CHRISTMAS WINDOWS FROM AROUND THE WORLD
The New York Times has a beautiful collection of department store Christmas windows from around the world:
Saks Fifth Avenue, New York City:
10-YEAR-OLD UNLOCKS MOM'S IPHONE
When the Apple iPhone X was released a few weeks go, a big deal was the facial recognition to indentify the owner and unlock the phone.
Apparently, it is not quite as secure as advertised as the parents explain:
”We were sitting down in our bedroom and were just done setting up the Face IDs, our 10-year-old son walked in anxious to get his hands on the new iPhone X. Right away my wife declared that he was not going to access her phone.
Acting exactly as a kid would do when asked to not do something, he picked up her phone and with just a glance got right in.”
Here's a re-creation of the event with mom and the kid:
More explanation at the Wired magazine story.
AMERICAN ELDER HEALTH CARE VERSUS OTHER COUNTRIES
According to the 2017 Commonwealth Fund International Health Policy Survey of Older Adults 65+ in 11 nations finds those in the U.S. are the sickest and most likely to face economic hardship.
The survey focuses on the challenges that adults 65 and older face in 11 countries: Australia, Canada, France, Germany, the Netherlands, New Zealand, Norway, Sweden, Switzerland, the United Kingdom, and the United States. Here's the salient chart:
Even with Medicare for this age group in the U.S.,
”A disproportionate share of U.S. elderly face economic challenges,” states the report.
“One-quarter reported they often worry about having enough money to buy nutritious meals or pay for necessities like housing. Rates of economic vulnerability are lowest in Norway (3%) and Sweden (4%).”
See more of the health discrepancies among the 11 countries at the Commonwealth Fund website.
THAILAND'S AMAZING, DANGEROUS RAILROAD MARKET
As the YouTube page explains,
”In Samut Songkhram, about an hour outside Bangkok, is Maeklong Railway Market, one of the largest produce and seafood markets in Thailand. But beyond the selection of fresh fruit and fish, the market has become infamous for one thing—the train that runs directly through it.
“In 1905, the Maeklong Railway built a commuter train line through the center of the popular market. But rather than move, the vendors adapted to the new conditions, working around the train that passes through eight times a day, seven days a week.”
Here's a video of it:
INTERESTING DISCUSSION OF TRUMP'S BEHAVIOR FROM BRAIN SPECIALIST PHYSICIAN
There has been a lot of agonizing in the news medis among psychiatrists about whether they are allowed to diagnose President Trump without examining him in person.
It seems to me that one doesn't need a medical degree to know something is not right with the president, but then I ran across this article not by a psychiatrist, but a physician who is a neurologist, a specialist in the diseases of the brain.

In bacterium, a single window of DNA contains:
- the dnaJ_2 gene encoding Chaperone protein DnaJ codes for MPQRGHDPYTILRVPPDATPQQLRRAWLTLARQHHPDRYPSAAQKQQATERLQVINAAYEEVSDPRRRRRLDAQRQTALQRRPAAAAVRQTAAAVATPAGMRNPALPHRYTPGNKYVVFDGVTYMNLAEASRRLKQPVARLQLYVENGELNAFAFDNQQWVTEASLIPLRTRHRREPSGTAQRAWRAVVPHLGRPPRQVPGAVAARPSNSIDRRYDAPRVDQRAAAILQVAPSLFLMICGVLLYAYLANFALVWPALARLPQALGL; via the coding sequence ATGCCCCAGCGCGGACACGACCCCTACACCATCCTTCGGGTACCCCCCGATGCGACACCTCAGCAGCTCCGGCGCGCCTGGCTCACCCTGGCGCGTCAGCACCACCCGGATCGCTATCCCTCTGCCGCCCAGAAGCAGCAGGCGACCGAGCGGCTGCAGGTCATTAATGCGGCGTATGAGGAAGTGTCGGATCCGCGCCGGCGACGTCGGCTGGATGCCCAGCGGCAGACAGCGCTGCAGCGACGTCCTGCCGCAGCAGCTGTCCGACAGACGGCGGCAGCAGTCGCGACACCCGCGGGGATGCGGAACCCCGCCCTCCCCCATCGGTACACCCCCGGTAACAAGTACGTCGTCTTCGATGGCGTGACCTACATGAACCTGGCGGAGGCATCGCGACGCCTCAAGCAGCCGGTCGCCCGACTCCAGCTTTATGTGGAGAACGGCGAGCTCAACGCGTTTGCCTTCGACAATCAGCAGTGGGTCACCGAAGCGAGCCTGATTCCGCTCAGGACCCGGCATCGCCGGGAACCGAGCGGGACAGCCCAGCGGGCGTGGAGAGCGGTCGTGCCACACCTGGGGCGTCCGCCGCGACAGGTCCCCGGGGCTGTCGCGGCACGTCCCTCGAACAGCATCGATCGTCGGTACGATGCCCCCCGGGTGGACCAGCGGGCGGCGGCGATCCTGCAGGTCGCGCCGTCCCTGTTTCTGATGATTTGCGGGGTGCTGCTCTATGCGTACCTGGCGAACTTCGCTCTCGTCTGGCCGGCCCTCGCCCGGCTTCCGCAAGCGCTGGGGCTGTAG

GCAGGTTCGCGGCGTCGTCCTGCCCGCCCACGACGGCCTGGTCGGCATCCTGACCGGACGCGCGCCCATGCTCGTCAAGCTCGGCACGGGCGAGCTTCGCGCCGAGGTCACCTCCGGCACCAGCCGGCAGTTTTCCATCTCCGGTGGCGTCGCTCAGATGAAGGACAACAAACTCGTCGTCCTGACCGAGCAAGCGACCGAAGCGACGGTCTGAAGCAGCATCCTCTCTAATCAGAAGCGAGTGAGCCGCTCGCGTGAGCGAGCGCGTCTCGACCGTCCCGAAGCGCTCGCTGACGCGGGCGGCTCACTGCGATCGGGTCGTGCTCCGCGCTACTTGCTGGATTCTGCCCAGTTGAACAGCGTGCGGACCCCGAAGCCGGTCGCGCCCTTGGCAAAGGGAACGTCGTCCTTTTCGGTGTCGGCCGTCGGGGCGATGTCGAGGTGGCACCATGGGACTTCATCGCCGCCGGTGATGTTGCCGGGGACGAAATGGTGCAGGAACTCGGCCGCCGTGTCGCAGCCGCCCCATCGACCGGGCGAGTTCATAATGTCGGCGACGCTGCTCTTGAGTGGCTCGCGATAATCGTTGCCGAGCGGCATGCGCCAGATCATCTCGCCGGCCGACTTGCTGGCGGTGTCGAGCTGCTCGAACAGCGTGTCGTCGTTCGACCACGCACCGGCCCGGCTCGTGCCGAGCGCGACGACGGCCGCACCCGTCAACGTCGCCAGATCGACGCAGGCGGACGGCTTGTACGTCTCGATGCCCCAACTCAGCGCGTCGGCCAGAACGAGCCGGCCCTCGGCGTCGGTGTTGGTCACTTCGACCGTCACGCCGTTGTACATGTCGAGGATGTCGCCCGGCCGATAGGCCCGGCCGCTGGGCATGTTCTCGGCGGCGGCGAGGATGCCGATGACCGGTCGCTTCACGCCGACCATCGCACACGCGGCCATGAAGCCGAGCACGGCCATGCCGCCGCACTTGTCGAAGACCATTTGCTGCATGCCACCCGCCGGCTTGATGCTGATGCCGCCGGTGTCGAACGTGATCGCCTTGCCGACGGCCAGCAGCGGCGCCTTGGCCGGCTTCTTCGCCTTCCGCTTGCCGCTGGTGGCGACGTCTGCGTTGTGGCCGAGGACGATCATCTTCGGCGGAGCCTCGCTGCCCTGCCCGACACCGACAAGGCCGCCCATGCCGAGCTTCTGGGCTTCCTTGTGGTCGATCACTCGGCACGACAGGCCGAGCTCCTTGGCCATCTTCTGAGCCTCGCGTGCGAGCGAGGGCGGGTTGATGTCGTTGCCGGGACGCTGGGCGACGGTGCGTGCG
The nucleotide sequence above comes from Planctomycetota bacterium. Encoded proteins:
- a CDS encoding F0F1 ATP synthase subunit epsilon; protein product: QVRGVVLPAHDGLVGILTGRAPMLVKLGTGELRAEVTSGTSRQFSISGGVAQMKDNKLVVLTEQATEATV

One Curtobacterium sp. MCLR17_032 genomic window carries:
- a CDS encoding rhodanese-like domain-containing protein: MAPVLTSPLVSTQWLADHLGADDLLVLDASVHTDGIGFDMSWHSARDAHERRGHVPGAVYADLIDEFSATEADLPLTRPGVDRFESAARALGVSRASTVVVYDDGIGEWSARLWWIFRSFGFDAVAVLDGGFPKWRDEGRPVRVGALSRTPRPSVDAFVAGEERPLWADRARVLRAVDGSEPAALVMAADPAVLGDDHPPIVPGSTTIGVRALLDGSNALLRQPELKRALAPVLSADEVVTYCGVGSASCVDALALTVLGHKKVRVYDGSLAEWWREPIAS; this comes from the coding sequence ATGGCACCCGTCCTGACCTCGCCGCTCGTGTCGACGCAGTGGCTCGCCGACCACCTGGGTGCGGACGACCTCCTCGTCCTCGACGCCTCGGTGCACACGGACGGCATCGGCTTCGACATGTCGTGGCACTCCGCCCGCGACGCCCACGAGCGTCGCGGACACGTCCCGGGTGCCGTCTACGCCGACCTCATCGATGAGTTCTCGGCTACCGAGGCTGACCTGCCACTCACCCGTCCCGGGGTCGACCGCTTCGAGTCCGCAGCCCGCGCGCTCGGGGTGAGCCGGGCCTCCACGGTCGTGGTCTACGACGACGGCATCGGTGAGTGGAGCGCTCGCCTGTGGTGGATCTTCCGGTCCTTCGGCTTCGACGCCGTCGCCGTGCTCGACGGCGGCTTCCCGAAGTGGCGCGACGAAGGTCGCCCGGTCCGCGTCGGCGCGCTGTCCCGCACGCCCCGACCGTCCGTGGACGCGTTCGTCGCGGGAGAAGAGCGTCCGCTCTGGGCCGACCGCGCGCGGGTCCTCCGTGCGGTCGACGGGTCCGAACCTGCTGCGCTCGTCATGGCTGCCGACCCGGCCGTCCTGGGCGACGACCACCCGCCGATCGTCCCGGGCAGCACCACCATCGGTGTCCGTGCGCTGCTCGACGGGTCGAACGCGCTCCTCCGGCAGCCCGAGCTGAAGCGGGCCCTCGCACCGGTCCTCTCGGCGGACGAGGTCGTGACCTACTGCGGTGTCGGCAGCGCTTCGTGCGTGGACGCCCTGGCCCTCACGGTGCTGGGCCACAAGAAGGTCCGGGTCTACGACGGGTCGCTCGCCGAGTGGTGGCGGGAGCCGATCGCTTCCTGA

Here is part of his overview:
”In turning my attention to the president, I see worrisome symptoms that fall into three main categories: problems with language and executive function; problems with social cognition and behavior; and problems with memory, attention, and concentration.
“None of these are symptoms of being a bad or mean person. Nor do they require spelunking into the depths of his psyche to understand. Instead, they raise concern for a neurocognitive disease process in the same sense that wheezing raises the alarm for asthma.”
Read the whole article at Stat.
WHY DO WE KISS UNDER MISTLETOE?
The biology and mythology of the Christmas mistletoe tradition from TEDtalks.
WILDLIFE IN DECEMBER
This doesn't need an introduction – just enjoy.
THE POLITICAL POWER OF JOHN OLIVER
When the big threats to net neutrality emerge every now and then, the host of HBO's Last Week Tonight show, John Oliver, has stepped in with a forcible rebuttal:
“Oliver’s net-neutrality pieces speak to one of the HBO comedian’s strongest qualities: his ability to inspire passion even around the most arcane of subjects,” writes Laura Bradley at Vanity Fair. “Oliver’s explanations,” she continues, “always replete with humor and gimmicks like the creation of the Web site “gofccyourself.com,” help combat apathy. That might be why he and his viewers have seemingly managed to crash the F.C.C.’s website both times he addressed the subject.”
That's just one short take from Bradley's about the renaissance in 2017 of late-night talk shows – much to the betterment, in my opinion, of needed public political discourse.
Read the whole article at Vanity Fair.
From the YouTube page:
”This is just an awesome rescue of a raccoon by some kindhearted individuals who came across him on a Jeep Club outing.
“It appears that the raccoon got trapped when a tree fell and pinned him to the ground. They used the jack from their jeep to raise the tree and free the raccoon. The raccoon appears to OK as he scampers off and climbs another tree.
Here's the video:
Interesting Stuff is a weekly listing of short takes and links to web items that have caught my attention; some related to aging and some not, some useful and others just for fun.
You are all encouraged to submit items for inclusion. Just click “Contact” at the top of any Time Goes By page to send them. I'm sorry that I won't have time to acknowledge receipt and there is no guarantee of publication. But when I do include them, you will be credited and I will link to your blog IF you include the name of the blog and its URL.